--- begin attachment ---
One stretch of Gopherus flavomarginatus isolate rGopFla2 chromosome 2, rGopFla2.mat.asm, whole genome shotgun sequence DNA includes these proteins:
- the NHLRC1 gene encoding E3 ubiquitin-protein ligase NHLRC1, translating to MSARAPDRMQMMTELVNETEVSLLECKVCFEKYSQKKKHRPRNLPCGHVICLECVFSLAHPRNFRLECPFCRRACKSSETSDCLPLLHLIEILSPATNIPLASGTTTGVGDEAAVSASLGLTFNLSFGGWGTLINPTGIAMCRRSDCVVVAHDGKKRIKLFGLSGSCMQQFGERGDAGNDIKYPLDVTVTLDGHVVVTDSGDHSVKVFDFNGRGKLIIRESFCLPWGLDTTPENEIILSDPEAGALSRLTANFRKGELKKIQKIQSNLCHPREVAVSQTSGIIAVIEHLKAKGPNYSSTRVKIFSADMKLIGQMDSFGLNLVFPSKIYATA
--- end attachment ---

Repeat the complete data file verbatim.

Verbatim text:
One stretch of Gopherus flavomarginatus isolate rGopFla2 chromosome 2, rGopFla2.mat.asm, whole genome shotgun sequence DNA includes these proteins:
- the NHLRC1 gene encoding E3 ubiquitin-protein ligase NHLRC1, translating to MSARAPDRMQMMTELVNETEVSLLECKVCFEKYSQKKKHRPRNLPCGHVICLECVFSLAHPRNFRLECPFCRRACKSSETSDCLPLLHLIEILSPATNIPLASGTTTGVGDEAAVSASLGLTFNLSFGGWGTLINPTGIAMCRRSDCVVVAHDGKKRIKLFGLSGSCMQQFGERGDAGNDIKYPLDVTVTLDGHVVVTDSGDHSVKVFDFNGRGKLIIRESFCLPWGLDTTPENEIILSDPEAGALSRLTANFRKGELKKIQKIQSNLCHPREVAVSQTSGIIAVIEHLKAKGPNYSSTRVKIFSADMKLIGQMDSFGLNLVFPSKIYATA